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netribution > features > interview with noam gonick > page one
Few first features can boast characters named Happy, Spanky and Sabu and get away with it. Kas Graham grilled Noam Gonick, the director of Hey, Happy!
A bizarre, destined for cult status bag of nuts set in the apocalyptic gay flood-threatened Winnipeg, Canada; his film bursts with so much energy and lunatic logic that it transcends genre limitations to entrance anyone with half an open mind.
| by kas graham |
| photos courtesy of |
| in london |
You were once called "a Hebrew pornographer of the most dangerous kind", who said that? I expect you were rather pleased?
I hate to start out an interview by admitting to a lie, but that’s the only piece of myth-making fabrication in our press kit (I promise). I was reading a Wilhelm Reich biography and some Nazis called him that in Scandinavia, and I really identified with the label. Maybe its wishful thinking, but I do have a bit of a reputation in Winnipeg for porn, which isn’t entirely undeserved. And bitches can be dangerous. Some filmmakers make up fake pull-quotes that glow about their work, but I decided to make up negative comments to arm my detractors. However, only my fans have latched on to it thus far.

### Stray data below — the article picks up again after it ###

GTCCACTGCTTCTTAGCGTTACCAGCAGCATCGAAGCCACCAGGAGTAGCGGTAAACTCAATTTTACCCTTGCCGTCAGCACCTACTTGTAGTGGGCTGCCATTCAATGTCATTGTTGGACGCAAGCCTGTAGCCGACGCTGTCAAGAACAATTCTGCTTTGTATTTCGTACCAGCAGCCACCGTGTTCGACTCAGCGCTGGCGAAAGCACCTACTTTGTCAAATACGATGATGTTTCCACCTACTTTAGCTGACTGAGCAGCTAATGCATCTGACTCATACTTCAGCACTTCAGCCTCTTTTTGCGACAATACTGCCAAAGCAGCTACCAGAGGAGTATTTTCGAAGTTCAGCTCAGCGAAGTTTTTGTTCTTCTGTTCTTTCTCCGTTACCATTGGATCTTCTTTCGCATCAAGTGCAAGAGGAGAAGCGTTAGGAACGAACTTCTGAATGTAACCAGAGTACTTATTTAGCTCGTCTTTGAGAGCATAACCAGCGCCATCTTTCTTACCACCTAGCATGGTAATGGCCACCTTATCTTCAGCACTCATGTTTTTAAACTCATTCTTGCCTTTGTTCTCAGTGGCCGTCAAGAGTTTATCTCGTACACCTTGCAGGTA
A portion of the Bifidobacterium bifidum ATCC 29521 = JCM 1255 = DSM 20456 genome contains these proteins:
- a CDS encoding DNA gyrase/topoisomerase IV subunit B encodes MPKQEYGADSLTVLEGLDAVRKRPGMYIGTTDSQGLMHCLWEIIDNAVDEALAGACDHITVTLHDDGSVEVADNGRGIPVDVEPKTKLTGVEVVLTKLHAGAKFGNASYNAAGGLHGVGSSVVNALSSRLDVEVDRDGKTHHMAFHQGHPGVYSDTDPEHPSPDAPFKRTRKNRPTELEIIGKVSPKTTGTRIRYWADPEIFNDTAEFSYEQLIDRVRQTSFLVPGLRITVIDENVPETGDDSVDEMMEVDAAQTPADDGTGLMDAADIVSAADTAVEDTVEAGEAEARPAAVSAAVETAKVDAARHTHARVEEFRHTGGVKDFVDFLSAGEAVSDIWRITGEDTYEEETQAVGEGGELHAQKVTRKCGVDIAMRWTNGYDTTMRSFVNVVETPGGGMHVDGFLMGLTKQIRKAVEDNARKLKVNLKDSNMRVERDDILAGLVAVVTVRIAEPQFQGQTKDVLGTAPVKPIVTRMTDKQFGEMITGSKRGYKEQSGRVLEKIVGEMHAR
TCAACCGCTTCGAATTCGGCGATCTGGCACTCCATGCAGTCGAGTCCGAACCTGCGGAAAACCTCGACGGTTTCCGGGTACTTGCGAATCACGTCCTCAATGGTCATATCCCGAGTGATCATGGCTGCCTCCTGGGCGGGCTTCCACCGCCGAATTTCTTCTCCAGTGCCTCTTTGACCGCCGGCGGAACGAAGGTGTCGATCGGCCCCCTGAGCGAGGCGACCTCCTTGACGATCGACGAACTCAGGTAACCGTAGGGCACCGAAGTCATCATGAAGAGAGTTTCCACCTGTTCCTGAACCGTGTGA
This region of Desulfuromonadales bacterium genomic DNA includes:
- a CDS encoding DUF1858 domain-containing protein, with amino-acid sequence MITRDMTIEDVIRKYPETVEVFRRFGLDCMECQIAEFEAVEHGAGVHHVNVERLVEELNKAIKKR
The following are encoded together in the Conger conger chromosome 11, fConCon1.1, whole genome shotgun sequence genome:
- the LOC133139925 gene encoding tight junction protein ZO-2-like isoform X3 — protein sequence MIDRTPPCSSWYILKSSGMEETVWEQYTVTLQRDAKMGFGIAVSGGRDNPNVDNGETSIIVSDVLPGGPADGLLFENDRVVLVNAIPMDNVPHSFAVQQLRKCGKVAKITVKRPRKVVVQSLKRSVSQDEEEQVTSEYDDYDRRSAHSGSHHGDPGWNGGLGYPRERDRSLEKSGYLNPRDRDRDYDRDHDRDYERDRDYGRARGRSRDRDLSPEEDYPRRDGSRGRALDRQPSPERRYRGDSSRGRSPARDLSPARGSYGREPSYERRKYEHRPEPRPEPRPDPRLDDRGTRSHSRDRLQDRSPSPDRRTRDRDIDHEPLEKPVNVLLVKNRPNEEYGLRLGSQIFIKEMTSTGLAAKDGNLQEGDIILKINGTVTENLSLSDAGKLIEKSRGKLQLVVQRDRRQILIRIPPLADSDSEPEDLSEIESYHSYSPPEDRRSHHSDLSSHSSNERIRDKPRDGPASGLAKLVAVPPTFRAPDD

Hey, Happy! Sits on a very thin line, a few moves to either side and you could have alienated chunks of your audience…
Well, Kas, small chunks of the audience have fallen off, like those who want a middle-of-the-road gay love story, or viewers so anaesthetised by watching mainstream pap that they start seeing triple sixes in their field of vision anytime a movie throws a curveball over the narrative horizon. Hey, Happy! really is a roller coaster ride and you’ve got to be in a very open frame of mind because we smash genres together, cutting from romance to camp to gore to magical realism like a child on Ritalin with attention deficit disorder. The classic re-telling of established genres is just too sad for a first feature, at least for me. When you follow the bouncing ball and submit to the strange reality we’re depicting, it is a very fun, emotional and entertaining experience.

Did you find it easy to raise finance for such an off-centre film?
Not at all. Funders were really scared off by the script and the rough-cut. Getting into Sundance really helped our cause. At one point I thought I’d have to shoot the whole thing for $10,000 — which in the end became a great help because it forced me to re-write the whole script as an outdoor movie which is a big part of its apocalyptic look. Laura Michalchyshyn, my producer, wrangled incredible deals on equipment and services, which is why such a low budget film looks and sounds so slick.

Introducing the film at Raindance you said the shoot had very much been like documenting Winnipeg: it must be the maddest place in the world.